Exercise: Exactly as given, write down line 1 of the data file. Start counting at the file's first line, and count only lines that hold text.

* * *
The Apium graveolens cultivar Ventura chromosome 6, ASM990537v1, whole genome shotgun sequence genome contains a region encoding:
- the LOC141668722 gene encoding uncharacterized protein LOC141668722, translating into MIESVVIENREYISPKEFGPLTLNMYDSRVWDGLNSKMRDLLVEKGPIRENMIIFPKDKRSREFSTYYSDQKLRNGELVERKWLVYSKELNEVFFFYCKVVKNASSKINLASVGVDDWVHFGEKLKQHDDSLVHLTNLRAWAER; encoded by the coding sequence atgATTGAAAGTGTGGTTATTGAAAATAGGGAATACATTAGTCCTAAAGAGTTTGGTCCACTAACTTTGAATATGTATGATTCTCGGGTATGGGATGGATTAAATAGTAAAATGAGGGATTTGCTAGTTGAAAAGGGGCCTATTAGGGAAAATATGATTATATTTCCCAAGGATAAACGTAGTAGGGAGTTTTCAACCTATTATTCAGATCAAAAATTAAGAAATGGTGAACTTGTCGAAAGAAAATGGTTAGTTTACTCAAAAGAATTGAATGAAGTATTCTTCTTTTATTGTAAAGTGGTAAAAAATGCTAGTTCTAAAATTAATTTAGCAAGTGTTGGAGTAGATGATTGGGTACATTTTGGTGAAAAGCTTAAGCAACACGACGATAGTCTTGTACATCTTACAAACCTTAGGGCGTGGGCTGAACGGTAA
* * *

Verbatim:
The Apium graveolens cultivar Ventura chromosome 6, ASM990537v1, whole genome shotgun sequence genome contains a region encoding: